Have you considered “Rentvesting”?

July 05, 2016
Filipa Ferreira

The current surge in property prices seems to be tainting the Australian dream of living in and owning your own home, particularly across Australia’s capital cities.

This is where the new trend of rentvesting could help you get a foot hold in the property market.

Typically a rentvestor is a first home buyer that chooses to rent in the area they want to live, but can’t afford to buy, and buys an investment property in a more affordable area.

According to Mortgage Choice’s 2015 Investor Survey, 36.6 percent of Australian Investors were first home buyers or rentvestors, this is a significant increase from the 21.2 per cent ratio recorded by the Investor Survey in 2014.

As with any other strategy there are Pros and Cons with the rentvesting strategy, we have compiled a few key pros and cons associated with the rentvesting strategy:


Live in the location you want- one of the first rentvesting pros that comes to mind is the ability to maintain the lifestyle you want (i.e. proximity to the beach, nighlife, closeness to work, etc) without compromise and at the same time become a home owner. If you enjoy the urban inner city neighbourhoods renting will, generally speaking, be cheaper than buying property because the capital growth for property usually outweighs the rental growth rate. Rentvesting allows you to live where you aspire to whilst building up equity elsewhere.

Additional income Potential- If the rent you receive your tenants is greater than your loan repayments on the investment property you’ll benefit from additional income. This additional income can be saved for a holiday, pay off student loans, on everyday living expenses or to fast track your mortgage repayments.

More flexibility- If you enjoy regular changes of your surrounding environment the flexibility and temporary nature of renting gives you more freedom to move around and experience different lifestyles, types of homes and neighbourhoods. This also means that if you need to relocate for your career you have more flexibility in choosing where you live and how long you stay there for.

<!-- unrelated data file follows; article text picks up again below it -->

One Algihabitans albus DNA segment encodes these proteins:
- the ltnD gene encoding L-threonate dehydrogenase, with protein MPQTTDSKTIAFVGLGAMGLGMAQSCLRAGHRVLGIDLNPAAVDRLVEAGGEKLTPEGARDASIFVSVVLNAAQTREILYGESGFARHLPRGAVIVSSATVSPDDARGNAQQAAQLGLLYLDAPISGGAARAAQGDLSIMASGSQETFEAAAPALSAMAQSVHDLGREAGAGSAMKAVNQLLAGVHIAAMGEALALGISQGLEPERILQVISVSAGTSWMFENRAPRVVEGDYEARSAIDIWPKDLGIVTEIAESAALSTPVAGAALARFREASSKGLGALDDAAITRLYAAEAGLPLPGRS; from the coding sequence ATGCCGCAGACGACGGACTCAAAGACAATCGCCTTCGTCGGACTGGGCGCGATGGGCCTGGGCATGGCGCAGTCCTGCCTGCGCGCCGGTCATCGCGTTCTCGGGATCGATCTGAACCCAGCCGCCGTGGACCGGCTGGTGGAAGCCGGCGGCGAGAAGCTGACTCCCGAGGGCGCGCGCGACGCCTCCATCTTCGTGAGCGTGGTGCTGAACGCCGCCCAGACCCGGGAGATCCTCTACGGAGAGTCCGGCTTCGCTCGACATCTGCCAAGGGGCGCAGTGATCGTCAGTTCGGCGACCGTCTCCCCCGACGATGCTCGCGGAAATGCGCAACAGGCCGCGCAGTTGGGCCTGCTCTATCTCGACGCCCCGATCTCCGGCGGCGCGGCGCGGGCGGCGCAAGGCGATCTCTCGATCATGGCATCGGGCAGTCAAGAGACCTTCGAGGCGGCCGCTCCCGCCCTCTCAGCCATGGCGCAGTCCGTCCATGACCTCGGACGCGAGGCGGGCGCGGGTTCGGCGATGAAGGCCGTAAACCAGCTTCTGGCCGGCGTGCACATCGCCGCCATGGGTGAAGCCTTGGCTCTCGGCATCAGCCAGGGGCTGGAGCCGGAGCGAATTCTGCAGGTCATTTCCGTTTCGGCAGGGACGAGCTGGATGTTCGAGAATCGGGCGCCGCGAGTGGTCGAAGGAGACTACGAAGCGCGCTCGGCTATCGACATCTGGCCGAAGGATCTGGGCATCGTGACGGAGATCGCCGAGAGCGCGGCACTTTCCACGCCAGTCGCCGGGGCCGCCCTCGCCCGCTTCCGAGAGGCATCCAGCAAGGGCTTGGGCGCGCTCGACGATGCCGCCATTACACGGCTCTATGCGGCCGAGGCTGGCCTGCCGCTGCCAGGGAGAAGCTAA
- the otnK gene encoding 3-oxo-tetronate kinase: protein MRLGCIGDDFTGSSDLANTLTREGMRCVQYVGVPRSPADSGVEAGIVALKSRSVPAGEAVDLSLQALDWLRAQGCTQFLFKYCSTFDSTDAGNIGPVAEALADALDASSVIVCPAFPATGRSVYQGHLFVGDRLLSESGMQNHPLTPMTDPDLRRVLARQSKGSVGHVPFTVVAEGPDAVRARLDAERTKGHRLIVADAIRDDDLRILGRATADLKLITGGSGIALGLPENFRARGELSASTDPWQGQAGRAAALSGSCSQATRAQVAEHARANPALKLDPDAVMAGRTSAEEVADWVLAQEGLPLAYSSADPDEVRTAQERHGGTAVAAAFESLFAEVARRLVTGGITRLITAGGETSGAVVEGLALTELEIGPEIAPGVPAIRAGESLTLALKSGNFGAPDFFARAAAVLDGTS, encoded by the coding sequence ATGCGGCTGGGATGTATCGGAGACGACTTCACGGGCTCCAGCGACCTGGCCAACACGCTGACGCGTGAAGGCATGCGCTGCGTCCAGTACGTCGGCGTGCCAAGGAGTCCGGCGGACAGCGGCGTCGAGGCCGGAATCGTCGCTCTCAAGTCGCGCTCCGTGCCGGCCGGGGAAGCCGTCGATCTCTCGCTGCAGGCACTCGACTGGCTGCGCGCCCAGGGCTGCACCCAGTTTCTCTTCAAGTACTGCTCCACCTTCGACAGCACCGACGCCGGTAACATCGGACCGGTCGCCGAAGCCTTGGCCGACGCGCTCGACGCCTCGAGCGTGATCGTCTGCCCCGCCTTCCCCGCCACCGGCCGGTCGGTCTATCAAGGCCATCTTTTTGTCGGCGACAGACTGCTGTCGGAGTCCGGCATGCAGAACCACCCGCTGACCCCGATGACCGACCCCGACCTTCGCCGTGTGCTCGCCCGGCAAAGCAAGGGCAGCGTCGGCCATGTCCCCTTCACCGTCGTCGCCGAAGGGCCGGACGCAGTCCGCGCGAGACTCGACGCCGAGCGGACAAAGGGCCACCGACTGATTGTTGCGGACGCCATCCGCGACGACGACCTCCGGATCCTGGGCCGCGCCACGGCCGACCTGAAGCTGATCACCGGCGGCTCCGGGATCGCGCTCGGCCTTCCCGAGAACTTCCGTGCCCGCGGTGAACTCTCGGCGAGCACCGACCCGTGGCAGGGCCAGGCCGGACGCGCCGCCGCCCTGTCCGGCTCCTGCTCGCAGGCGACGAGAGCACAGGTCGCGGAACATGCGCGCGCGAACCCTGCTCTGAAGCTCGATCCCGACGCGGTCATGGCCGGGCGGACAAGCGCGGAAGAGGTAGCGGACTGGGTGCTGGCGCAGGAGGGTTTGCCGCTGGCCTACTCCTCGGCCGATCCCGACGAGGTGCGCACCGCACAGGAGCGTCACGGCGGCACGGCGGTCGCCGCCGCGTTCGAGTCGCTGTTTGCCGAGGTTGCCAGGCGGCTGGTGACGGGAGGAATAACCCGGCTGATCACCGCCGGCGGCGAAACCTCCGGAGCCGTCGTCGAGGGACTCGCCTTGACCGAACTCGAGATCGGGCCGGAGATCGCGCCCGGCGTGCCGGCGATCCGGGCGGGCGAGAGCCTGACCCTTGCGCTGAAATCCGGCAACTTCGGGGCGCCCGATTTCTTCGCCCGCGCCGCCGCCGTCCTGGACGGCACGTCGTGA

Limited changes- whilst the ability to move around can be appealing, if you’re into home DIY to make a space your own living in a rental property will restrict you to the terms of the lease agreement and you will be unable to make significant changes to the décor and the house.

Renting is always temporary- the temporary nature of the rental agreements means you will have to come to terms with the fact that as a renter the home you live in doesn’t belong to you and your permanence there is only ever temporary. This can be challenging for some, particularly if you don’t particularly enjoy moving or you reached at a point in your life where you want to settle down and put down more permanent roots. Living on a year to year lease isn’t for everyone, so you will have to factor the hassle of having to move more frequently and the uncertainty of renting into your decision.

Miss out on the First Home Owner Grant (FHOG) - The FHOG is only available to owner occupier first home buyers who are buying or building a new home, which means first time investors miss out, however If a buyers’ first purchase is an investment property, they are still eligible to claim the FHOG on their first owner occupier purchase, regardless of the fact that it may be their overall second property purchase.

Limited freedom to make changes - If you’re into DIY and making a space your own it may not be ideal to live in rental properties for the long term where you’re restricted by the terms of a lease agreement and unable to make changes to the décor or the house itself.

Need help finding if rentvesting could be the strategy for you? Call us on 02 9526 788 for an obligation free consultation. Our experienced team members have several years experience buying investment property in Miranda and surrounding suburbs and would love to help you achieve your property dreams.

Posted in: Property investment

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